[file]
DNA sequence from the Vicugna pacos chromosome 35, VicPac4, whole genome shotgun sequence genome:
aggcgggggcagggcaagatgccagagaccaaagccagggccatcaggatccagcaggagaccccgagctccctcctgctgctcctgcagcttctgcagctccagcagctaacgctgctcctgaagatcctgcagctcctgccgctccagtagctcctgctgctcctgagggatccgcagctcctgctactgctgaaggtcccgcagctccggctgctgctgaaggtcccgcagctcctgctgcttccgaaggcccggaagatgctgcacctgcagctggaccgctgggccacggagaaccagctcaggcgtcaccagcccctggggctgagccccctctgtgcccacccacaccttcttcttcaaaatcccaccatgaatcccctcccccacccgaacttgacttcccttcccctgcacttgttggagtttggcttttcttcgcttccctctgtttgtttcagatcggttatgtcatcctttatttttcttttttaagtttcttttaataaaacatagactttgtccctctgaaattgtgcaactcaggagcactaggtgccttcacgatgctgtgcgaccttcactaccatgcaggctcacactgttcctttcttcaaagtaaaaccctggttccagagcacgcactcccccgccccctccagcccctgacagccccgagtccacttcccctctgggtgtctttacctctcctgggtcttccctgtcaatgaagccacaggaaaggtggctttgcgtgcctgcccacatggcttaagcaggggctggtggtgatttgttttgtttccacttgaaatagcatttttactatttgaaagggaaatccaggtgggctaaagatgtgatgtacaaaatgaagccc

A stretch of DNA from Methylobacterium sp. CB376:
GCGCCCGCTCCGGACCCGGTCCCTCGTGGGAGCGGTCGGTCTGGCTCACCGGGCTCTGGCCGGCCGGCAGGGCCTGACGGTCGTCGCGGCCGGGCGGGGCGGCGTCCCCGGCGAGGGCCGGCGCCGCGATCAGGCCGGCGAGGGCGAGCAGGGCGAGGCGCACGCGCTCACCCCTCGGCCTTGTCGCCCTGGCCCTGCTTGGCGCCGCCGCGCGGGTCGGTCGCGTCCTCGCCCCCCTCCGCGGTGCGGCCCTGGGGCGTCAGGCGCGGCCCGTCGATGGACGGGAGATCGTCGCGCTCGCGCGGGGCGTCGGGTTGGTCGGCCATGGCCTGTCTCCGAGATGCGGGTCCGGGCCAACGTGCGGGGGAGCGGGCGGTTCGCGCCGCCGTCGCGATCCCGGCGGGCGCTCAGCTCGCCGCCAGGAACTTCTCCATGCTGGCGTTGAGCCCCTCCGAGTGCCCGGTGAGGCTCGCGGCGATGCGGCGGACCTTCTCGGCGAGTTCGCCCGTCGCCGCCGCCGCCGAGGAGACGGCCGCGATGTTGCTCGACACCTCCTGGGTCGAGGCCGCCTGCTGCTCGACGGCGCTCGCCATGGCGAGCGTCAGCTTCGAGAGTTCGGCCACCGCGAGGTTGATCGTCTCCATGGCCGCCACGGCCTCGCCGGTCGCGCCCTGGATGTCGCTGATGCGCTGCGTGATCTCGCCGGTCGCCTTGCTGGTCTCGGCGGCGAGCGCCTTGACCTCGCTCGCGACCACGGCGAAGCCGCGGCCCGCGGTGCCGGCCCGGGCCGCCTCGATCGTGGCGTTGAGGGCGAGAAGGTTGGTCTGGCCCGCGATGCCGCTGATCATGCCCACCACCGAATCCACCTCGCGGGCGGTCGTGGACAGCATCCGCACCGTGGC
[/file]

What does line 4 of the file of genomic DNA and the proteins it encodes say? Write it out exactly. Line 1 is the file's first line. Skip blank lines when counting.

GCGCCCGCTCCGGACCCGGTCCCTCGTGGGAGCGGTCGGTCTGGCTCACCGGGCTCTGGCCGGCCGGCAGGGCCTGACGGTCGTCGCGGCCGGGCGGGGCGGCGTCCCCGGCGAGGGCCGGCGCCGCGATCAGGCCGGCGAGGGCGAGCAGGGCGAGGCGCACGCGCTCACCCCTCGGCCTTGTCGCCCTGGCCCTGCTTGGCGCCGCCGCGCGGGTCGGTCGCGTCCTCGCCCCCCTCCGCGGTGCGGCCCTGGGGCGTCAGGCGCGGCCCGTCGATGGACGGGAGATCGTCGCGCTCGCGCGGGGCGTCGGGTTGGTCGGCCATGGCCTGTCTCCGAGATGCGGGTCCGGGCCAACGTGCGGGGGAGCGGGCGGTTCGCGCCGCCGTCGCGATCCCGGCGGGCGCTCAGCTCGCCGCCAGGAACTTCTCCATGCTGGCGTTGAGCCCCTCCGAGTGCCCGGTGAGGCTCGCGGCGATGCGGCGGACCTTCTCGGCGAGTTCGCCCGTCGCCGCCGCCGCCGAGGAGACGGCCGCGATGTTGCTCGACACCTCCTGGGTCGAGGCCGCCTGCTGCTCGACGGCGCTCGCCATGGCGAGCGTCAGCTTCGAGAGTTCGGCCACCGCGAGGTTGATCGTCTCCATGGCCGCCACGGCCTCGCCGGTCGCGCCCTGGATGTCGCTGATGCGCTGCGTGATCTCGCCGGTCGCCTTGCTGGTCTCGGCGGCGAGCGCCTTGACCTCGCTCGCGACCACGGCGAAGCCGCGGCCCGCGGTGCCGGCCCGGGCCGCCTCGATCGTGGCGTTGAGGGCGAGAAGGTTGGTCTGGCCCGCGATGCCGCTGATCATGCCCACCACCGAATCCACCTCGCGGGCGGTCGTGGACAGCATCCGCACCGTGGC